Ford Motor Company (NYSE:F) said that it sold almost 198,000 vehicles in the U.S. in April, a 64.8% increase from a year ago -- and up 18.5% from its pre-pandemic result in April of 2019. 

As with most automakers, Ford's sales were down sharply in April of 2020, as the initial outbreak of COVID-19 led to shutdowns in many parts of the world. But as the comparison with April of 2019 more clearly illustrates, demand for new Fords was very strong in the United States last month. 

Andrew Frick, Ford's U.S. and Canada sales chief, said that high demand for the company's latest products -- including the new F-150 pickup, the Bronco Sport SUV, the electric Mustang Mach-E, and new hybrid versions of the F-150 and some SUVs -- allowed the company to deliver good results despite tight inventories. 

A blue Ford Mustang Mach-E, a sporty electric crossover.

Ford delivered almost 2,000 of its electric Mustang Mach-Es in April. It has now delivered about 8,600 since production began early in 2021. Image source: Ford Motor Company.

"In April, we not only beat pre-coronavirus sales numbers from April 2019, but we saw record electrified vehicle sales for the month, along with record April Ford [brand] and Lincoln SUV sales," Frick said in a statement. "Trucks had their best retail performance since 2008."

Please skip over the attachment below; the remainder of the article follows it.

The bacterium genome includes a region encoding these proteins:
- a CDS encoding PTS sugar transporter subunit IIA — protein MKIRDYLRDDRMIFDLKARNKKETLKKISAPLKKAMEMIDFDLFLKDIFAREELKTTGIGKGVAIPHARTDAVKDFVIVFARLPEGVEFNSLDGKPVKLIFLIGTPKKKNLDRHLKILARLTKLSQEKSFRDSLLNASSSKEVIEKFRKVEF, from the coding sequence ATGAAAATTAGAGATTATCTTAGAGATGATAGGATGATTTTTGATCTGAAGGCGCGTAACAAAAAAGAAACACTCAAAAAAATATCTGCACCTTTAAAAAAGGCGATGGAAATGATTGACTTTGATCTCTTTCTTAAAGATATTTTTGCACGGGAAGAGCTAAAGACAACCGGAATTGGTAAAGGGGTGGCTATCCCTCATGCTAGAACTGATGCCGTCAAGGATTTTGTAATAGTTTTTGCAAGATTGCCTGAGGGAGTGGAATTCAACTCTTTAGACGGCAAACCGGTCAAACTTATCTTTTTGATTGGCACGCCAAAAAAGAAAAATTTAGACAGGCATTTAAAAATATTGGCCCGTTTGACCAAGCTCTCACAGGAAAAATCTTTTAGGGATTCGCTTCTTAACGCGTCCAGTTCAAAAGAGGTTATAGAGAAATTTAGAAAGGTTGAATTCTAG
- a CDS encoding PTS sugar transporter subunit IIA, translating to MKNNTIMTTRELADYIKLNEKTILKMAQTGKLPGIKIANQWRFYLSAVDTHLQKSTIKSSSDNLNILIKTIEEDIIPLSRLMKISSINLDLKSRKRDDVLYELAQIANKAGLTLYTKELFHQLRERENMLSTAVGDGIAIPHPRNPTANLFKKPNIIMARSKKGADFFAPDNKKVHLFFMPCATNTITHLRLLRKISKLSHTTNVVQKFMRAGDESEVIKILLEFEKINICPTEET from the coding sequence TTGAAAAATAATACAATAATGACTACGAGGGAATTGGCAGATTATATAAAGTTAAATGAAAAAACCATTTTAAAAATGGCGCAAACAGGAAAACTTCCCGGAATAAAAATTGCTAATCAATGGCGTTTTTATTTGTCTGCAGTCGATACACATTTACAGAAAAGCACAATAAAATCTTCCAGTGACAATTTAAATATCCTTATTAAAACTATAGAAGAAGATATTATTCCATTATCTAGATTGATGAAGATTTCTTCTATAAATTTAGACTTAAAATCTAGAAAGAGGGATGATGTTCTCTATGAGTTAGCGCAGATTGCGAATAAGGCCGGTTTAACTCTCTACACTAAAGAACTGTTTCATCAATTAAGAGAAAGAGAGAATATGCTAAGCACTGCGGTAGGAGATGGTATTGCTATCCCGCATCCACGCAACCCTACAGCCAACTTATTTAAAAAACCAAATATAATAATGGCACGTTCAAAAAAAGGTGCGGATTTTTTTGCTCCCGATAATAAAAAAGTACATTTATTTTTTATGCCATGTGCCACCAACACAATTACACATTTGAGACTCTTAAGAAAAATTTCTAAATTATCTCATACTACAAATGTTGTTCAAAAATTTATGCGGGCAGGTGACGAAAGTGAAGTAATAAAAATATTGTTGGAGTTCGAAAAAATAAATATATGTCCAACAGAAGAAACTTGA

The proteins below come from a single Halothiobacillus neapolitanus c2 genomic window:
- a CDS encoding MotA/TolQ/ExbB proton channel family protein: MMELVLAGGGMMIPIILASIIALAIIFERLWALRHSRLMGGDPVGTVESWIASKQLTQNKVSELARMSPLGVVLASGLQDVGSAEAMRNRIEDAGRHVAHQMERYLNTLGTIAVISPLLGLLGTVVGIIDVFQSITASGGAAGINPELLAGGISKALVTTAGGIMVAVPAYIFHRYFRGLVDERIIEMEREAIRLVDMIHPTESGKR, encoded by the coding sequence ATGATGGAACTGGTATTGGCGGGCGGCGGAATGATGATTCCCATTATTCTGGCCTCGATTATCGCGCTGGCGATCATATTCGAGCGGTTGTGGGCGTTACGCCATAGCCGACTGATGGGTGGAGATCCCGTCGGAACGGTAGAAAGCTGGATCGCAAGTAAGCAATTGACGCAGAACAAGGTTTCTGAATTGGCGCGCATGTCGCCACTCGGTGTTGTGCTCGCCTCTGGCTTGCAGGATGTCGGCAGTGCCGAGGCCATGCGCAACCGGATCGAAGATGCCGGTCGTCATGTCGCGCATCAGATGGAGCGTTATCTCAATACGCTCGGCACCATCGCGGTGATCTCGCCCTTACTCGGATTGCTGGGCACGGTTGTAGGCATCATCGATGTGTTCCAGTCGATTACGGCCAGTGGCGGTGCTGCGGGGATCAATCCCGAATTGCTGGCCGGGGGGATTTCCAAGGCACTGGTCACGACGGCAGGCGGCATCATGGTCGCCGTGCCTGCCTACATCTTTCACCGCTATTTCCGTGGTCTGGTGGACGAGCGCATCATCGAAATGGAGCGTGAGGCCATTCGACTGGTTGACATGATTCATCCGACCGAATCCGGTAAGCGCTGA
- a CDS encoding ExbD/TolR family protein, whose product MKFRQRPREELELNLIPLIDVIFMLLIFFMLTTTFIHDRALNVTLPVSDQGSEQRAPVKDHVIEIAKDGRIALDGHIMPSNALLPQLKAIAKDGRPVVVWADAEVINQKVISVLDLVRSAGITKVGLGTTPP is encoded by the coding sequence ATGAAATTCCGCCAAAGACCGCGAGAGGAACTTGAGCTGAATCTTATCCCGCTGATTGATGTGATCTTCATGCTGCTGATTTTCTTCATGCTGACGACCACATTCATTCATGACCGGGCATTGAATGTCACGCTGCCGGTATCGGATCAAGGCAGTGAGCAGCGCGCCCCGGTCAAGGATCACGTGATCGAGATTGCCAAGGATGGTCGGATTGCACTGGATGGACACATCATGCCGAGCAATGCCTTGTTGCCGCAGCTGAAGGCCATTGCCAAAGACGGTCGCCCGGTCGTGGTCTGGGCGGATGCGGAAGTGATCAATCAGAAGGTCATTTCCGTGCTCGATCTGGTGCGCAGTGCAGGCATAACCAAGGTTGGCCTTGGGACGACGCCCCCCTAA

Ford, like most global automakers, has been forced to trim production of key models amid a global shortage of semiconductors. That, combined with ongoing high retail demand for new cars and trucks, has led to tight inventories across the industry.

Ford said that it had a 35-day supply of new vehicles in its U.S. inventory as of May 1, well below the 60-day to 70-day supply that most automakers prefer. But Ford said that it's doing a bit better than average: The company estimates that the industry as a whole was at just a 33-day supply as of the beginning of the month. 

This article represents the opinion of the writer, who may disagree with the “official” recommendation position of a Motley Fool premium advisory service. We’re motley! Questioning an investing thesis -- even one of our own -- helps us all think critically about investing and make decisions that help us become smarter, happier, and richer.